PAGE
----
The Attorney General, Godfred Dame, has stated that processes are underway to thoroughly probe circumstances that led to Ghana being slapped with a $170 million judgement debt after the cancellation of a power purchase agreement with GCGP limited.
Speaking on the Point of View, Mr Dame said he is duty-bound to ensure that the case is investigated and persons found culpable duly prosecuted.
He said the probe is not targeted at any particular individual, and that it is in the interest of the State to bring clarity on issues such as the relevance of the agreement and the cost.
“I have indicated that first and foremost we are going to refer part of the process for examination by the CID, and that enquiry will even establish whether it was necessary for the agreement to be entered into, whether indeed it was expensive,” he said.
Godfred Dame said “I would be enjoined by duty to prosecute…. To ensure that there is due administration of justice in the country. This has nothing to do with any personalities or characters in question. ”
A Commercial Court in London earlier this month rejected an appeal from Ghana against a $170 million judgement debt awarded to a contractor, The Ghana Power Generation Company (GCGP).
The International Court of Arbitration ordered the government of Ghana to pay to “GCGP the full value of the Early Termination Payment, together with Mobilization, Demobilization and preservation and maintenance front of US$ 134,348,661, together also with interest thereon from 12 November 2018 until the date of payment, accruing daily and compounded monthly, at the rate of LIBOR for six-month US dollar deposits plus six per cent(6%).”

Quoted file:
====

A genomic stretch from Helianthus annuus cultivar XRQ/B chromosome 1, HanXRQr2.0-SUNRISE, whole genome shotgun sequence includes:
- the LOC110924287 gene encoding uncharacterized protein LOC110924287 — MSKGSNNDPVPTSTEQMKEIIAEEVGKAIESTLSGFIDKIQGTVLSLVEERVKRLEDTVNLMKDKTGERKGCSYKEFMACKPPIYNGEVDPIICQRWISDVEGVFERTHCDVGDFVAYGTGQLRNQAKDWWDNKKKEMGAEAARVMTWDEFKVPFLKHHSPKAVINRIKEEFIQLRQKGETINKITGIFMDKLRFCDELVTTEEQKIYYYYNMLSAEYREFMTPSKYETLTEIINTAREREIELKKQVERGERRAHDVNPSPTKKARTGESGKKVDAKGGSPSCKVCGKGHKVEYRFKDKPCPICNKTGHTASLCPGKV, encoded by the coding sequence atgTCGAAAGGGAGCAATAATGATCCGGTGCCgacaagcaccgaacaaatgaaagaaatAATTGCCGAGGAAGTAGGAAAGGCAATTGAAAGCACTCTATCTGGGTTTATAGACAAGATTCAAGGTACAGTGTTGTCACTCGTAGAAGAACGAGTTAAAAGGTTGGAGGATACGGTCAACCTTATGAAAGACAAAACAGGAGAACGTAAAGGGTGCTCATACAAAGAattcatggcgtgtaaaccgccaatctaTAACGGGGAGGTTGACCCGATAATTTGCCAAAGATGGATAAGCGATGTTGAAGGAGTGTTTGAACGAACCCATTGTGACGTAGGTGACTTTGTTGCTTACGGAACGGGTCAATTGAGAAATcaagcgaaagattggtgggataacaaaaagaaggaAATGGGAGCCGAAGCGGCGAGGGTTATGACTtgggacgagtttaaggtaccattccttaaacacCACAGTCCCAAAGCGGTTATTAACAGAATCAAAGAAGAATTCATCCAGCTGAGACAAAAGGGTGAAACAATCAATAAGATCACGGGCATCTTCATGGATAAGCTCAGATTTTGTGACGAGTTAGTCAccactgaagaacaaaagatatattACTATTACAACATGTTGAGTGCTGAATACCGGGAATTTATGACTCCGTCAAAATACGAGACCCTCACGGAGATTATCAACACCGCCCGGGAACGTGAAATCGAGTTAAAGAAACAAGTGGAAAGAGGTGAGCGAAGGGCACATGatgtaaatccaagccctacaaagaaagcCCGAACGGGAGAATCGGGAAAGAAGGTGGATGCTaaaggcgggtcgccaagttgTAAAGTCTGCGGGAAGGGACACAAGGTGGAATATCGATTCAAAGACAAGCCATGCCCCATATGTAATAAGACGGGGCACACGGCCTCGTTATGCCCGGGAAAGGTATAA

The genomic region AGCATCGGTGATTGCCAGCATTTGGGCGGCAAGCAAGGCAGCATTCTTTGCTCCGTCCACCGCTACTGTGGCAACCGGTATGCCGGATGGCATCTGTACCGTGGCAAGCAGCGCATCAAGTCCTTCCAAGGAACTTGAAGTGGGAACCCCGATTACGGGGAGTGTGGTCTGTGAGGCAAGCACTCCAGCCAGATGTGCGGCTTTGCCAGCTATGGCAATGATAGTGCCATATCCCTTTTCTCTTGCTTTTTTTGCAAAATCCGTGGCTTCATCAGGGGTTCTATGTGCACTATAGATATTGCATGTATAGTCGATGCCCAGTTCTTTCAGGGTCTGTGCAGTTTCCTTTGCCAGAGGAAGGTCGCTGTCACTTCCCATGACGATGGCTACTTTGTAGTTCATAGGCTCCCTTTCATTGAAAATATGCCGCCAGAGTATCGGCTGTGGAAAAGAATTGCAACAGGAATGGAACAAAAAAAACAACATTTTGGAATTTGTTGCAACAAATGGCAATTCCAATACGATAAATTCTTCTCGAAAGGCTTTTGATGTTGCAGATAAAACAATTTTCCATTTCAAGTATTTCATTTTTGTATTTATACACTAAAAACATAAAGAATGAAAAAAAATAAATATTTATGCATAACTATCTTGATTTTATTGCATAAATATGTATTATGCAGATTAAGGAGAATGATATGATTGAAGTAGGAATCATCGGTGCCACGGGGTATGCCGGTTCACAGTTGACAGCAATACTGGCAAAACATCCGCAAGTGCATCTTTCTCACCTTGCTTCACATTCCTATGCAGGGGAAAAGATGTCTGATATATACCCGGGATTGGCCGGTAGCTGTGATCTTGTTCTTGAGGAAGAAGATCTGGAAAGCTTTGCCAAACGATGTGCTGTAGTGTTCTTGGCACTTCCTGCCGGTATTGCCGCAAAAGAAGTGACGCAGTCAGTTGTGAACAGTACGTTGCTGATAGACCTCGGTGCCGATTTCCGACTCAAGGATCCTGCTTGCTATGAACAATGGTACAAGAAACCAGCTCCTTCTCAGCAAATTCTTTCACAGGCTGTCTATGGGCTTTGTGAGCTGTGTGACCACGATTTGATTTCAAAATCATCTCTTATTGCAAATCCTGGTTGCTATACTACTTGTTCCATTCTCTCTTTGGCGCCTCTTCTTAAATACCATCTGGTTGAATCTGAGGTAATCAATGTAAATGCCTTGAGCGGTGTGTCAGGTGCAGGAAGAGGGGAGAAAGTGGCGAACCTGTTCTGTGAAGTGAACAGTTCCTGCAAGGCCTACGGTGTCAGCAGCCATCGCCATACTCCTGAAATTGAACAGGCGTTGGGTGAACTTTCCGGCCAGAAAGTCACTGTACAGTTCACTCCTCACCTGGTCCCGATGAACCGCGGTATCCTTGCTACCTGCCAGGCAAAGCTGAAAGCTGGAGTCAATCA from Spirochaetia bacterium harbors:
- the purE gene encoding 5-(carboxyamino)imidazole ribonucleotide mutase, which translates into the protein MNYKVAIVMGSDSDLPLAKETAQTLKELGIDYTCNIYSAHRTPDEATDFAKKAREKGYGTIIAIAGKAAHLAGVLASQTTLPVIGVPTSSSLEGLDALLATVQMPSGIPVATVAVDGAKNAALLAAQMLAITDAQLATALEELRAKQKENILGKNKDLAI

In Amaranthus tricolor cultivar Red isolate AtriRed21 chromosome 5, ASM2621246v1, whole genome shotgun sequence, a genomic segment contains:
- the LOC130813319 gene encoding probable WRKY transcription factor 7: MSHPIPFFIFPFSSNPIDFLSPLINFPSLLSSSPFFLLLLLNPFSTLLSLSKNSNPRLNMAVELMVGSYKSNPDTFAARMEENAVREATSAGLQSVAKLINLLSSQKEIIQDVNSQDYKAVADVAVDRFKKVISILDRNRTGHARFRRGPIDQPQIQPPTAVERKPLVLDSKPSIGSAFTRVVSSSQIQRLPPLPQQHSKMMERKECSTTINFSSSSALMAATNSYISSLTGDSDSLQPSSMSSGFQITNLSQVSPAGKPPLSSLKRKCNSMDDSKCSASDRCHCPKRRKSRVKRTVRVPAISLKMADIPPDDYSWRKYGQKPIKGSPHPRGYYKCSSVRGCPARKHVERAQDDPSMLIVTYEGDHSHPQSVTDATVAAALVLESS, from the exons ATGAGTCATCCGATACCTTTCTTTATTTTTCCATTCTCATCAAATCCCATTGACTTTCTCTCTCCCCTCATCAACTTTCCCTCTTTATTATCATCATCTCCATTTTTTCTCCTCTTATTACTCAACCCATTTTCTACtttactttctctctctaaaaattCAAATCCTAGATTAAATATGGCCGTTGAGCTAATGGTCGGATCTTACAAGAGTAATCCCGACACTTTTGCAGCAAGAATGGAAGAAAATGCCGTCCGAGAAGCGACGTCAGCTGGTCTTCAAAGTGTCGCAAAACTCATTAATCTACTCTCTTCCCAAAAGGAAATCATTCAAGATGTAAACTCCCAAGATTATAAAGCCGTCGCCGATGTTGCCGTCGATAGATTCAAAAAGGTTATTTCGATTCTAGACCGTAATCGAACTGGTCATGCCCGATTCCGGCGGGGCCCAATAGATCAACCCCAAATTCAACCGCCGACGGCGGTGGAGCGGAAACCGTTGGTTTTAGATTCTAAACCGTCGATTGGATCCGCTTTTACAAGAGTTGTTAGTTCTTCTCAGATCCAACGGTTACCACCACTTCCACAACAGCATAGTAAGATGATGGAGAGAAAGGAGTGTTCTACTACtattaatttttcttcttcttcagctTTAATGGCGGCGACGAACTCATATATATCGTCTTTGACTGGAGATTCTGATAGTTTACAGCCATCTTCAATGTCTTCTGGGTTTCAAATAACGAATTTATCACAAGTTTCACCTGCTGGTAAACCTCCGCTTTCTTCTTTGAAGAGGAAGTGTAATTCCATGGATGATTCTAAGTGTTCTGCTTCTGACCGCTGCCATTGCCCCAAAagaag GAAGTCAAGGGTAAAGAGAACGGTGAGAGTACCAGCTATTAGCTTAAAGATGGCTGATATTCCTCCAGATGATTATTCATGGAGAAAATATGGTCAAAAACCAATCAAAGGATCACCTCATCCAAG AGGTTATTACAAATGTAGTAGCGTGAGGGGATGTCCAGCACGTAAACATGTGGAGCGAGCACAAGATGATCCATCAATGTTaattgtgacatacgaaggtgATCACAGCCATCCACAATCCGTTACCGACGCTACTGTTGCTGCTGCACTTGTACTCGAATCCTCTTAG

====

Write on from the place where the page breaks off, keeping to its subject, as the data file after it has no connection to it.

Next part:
The judgement has sparked serious conversations, especially as it comes barely a month after Ghana secured a €170m loan facility for the establishment of a development bank.
The Akufo-Addo government cancelled the GPGC agreement upon recommendation from a committee it set up to review all the power agreements the country had entered into.
After the official termination in 2018, the company dragged the government of Ghana to the United Nations Commission on International Trade Law (UNCITRAL) Tribunal to demand that the government compensate it for breaching the contract.
The court awarded the company an amount of $170 million to be paid by Ghana, buisGhana in taking its chance challenged the arbitration award in a UK court but could not meet the deadlines to file its case citing among other things the outbreak of COVID-19.
‘A better option’
Meanwhile, the AG says the decision to cancel the contract saved the country so much more and so it was a better option.
“The was saved from incalculable financial loss by the decision taken by the NPP. The report shows that if all the agreements had been allowed to run, we were going to suffer $17.6 billion over the period and $516 million per year.”
“That legal was taken on taken in the context of the global solution of saving the nation an amount of $17 billion over 12 years or $516 million over one year for me was better,” Godfred Dame said